This woman I know had a maid for a while when I was in high school—she had a small herd of children, and it was a little hard to keep up on the housework. So she hired someone to come in twice a week and straighten, sweep, mop, and generally keep the house in order. The thing I remember about it is that she would always try and straighten up the house before the maid came to straighten up the house.
I didn’t get it at the time, but I think I’m beginning to understand now. I think I do that, too.
Somewhere I got the idea that I have to straighten up my life—and my sins—before I approach Jesus with them.
I have to clean up before I ask Jesus to make me clean.
If there’s something I’m struggling with—and there almost always is—I feel like I have to rectify the situation before I can confess it, or at least try to. Then it was OK because I could ask Jesus to help keep me from doing it again. It was easier to ask for forgiveness after the fact.
See, God, I was struggling with this, and this, and this, but I took care of it.
Lust was a problem, Lord. Idolatry, too. And while I’m confessing things, I had a few moments of doubt, as well. Not anymore, though, it’s ok now. So thanks, God.
But here’s the thing.
We don’t have to clean up our lives before we confess anything—Jesus is in the business of making things clean, and new.
Matthew 11 talks about coming to Jesus like this, and it’s pretty clear to me:
28″Come to me, all you who are weary and burdened, and I will give you rest. 29Take my yoke upon you and learn from me, for I am gentle and humble in heart, and you will find rest for your souls. 30For my yoke is easy and my burden is light.” Matt 11: 28-30
All who are weary and burdened.
And I will give you rest.
Not some, not a few.
All who are weary and burdened.
Jesus never says get your lives in order and come to me. He doesn’t mention that we need to straighten the furniture in our lives and make sure the floor is swept.
He says come to me.
Come to me with all your things in disarray–with your lives and your spirituality as messy as your homes and let me show you how to make them clean.
Come to me with your head filled with noise, and let me quiet your mind.
Come to me covered with the dirt of your journey, and let me wash it away.
Come to me with lies about yourself and who I AM swirling about your head like insects, and let me reveal the truth.
You don’t have to be ready. You don’t need to have it all figured out.
Come to me, as you are.
Come thirsty for truth, and the water that never runs dry.
The truth is, life is messy and it always will be for some people. It certainly is for me. I will never be perfect and don’t want to be.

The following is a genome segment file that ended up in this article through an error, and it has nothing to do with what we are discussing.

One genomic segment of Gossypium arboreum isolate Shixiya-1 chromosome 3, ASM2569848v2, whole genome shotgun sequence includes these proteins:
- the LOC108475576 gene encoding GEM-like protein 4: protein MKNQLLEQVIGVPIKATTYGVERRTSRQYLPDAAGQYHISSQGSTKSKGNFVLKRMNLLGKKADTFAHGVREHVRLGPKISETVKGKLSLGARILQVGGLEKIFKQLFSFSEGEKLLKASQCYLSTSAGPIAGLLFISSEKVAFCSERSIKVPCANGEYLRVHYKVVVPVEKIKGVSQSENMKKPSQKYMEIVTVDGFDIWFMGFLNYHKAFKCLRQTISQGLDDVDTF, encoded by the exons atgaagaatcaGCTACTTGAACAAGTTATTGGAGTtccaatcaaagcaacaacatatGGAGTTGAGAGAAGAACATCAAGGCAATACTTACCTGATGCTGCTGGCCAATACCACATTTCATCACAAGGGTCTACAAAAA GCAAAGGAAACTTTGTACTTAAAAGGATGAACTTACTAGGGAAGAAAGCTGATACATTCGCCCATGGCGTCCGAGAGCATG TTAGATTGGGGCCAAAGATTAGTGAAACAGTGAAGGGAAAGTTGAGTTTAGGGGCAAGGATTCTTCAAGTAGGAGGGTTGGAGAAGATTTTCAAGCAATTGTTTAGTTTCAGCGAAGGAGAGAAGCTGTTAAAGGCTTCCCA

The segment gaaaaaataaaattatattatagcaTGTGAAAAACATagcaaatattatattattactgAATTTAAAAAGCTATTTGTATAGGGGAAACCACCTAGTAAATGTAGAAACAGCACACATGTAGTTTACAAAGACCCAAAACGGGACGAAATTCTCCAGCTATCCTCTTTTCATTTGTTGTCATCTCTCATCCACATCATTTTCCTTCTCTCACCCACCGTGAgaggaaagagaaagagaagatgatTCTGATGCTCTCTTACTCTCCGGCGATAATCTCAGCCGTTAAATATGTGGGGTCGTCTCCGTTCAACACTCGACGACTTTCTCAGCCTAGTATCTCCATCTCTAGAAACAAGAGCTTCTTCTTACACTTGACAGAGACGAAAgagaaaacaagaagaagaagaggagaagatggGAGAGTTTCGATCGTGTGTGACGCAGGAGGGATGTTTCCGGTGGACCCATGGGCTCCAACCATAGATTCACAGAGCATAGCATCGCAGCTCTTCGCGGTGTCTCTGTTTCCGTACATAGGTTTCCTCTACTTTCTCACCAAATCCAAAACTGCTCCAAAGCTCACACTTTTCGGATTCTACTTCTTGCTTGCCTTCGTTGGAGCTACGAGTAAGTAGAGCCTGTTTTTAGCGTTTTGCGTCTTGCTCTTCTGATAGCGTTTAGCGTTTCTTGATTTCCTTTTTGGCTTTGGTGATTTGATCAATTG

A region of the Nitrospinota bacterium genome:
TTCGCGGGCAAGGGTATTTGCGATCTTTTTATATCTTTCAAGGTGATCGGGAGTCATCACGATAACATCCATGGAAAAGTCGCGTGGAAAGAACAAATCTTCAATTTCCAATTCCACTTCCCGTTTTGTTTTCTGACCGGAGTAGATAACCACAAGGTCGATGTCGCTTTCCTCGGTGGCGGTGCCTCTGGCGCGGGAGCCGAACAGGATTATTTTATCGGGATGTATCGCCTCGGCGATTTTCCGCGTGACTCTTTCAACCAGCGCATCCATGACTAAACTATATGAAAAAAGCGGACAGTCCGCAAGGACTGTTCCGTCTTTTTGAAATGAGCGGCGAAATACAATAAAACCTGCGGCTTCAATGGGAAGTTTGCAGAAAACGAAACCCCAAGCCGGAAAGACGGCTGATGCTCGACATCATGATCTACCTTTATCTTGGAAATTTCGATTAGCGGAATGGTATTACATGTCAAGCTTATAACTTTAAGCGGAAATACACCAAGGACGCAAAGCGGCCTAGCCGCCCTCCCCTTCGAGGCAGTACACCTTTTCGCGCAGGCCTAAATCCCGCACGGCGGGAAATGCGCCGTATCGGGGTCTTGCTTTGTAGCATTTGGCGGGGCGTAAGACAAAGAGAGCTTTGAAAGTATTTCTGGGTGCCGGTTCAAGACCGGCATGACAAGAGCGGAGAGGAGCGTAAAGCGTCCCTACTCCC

For me, it is like this: I went my whole life looking for the person I was supposed to be–not in a Karmic sort of way, but in the way that Jesus designed me to be.
When I found that man, he wasn’t at all the person I expected him to be. This is probably a good thing.
All I really want to say I guess is that it is no joke that the presence of Jesus in my life has made me new, but even if it had not, I would have still been accepted as who I was. I was that person when Jesus walked the Green Mile for me.
Jesus is bigger than my doubts about Him and about myself.
I have recently come back into contact with this guy I knew in high school, through the wonders of social media. He wasn’t one of my closest friends back then, but he was a good guy, and as a teenager, one of the most astoundingly good drummers I have ever heard. I can’t imagine how good he might be now.
Anyway, he is also one of the most angry, doubting individuals I have ever crossed paths with. He is very smart, and erudite, and not fond of what he calls “organized religion” at all. I can understand that–there are many more charlatans out there than true bringers of his Word. There are almost as many lies out there as true teachers.
But there is only one truth.
Jesus is Lord.
Now, this gentleman says he is Buddhist, but is unlike any Buddhist I have ever heard of, and whether he realizes it or not, full of anger at God. I find myself in the awkward position of explaining things to him in a way that does justice to God and to my faith. I find myself somewhat intimidated by the responsibility.
I do not plan to preach to this Gentleman, and point fingers, and tell him about the dangers of falseness.
I plan to tell him about truth instead. I plan to tell him–if he’ll listen–about what Truth has brought about in my life, and about the person I used to be verses the person I am now.
I will not do the injustice to Jesus of being vague about what He has done in my life.
I am here now because of his sufferance.
I live, and move, and breath, because He restored my soul, and changed me utterly, from the inside out.
I am not the same, and I am glad. Peace about myself is a wonderful thing.